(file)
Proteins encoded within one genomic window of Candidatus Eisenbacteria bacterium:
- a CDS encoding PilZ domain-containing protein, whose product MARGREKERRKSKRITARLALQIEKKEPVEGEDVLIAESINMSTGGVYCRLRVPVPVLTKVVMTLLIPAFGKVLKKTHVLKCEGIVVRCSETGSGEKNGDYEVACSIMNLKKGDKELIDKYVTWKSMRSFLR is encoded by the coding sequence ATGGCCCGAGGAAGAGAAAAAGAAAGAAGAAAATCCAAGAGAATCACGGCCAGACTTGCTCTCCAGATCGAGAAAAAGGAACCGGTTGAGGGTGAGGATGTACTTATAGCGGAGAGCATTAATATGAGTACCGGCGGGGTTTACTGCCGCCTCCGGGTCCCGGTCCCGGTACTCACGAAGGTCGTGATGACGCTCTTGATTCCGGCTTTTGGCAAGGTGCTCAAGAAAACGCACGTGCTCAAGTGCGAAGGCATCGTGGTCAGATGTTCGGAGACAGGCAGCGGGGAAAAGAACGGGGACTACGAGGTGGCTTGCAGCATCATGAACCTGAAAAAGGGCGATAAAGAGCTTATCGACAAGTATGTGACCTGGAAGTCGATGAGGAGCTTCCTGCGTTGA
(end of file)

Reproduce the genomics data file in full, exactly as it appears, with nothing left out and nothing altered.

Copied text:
Proteins encoded within one genomic window of Candidatus Eisenbacteria bacterium:
- a CDS encoding PilZ domain-containing protein, whose product MARGREKERRKSKRITARLALQIEKKEPVEGEDVLIAESINMSTGGVYCRLRVPVPVLTKVVMTLLIPAFGKVLKKTHVLKCEGIVVRCSETGSGEKNGDYEVACSIMNLKKGDKELIDKYVTWKSMRSFLR is encoded by the coding sequence ATGGCCCGAGGAAGAGAAAAAGAAAGAAGAAAATCCAAGAGAATCACGGCCAGACTTGCTCTCCAGATCGAGAAAAAGGAACCGGTTGAGGGTGAGGATGTACTTATAGCGGAGAGCATTAATATGAGTACCGGCGGGGTTTACTGCCGCCTCCGGGTCCCGGTCCCGGTACTCACGAAGGTCGTGATGACGCTCTTGATTCCGGCTTTTGGCAAGGTGCTCAAGAAAACGCACGTGCTCAAGTGCGAAGGCATCGTGGTCAGATGTTCGGAGACAGGCAGCGGGGAAAAGAACGGGGACTACGAGGTGGCTTGCAGCATCATGAACCTGAAAAAGGGCGATAAAGAGCTTATCGACAAGTATGTGACCTGGAAGTCGATGAGGAGCTTCCTGCGTTGA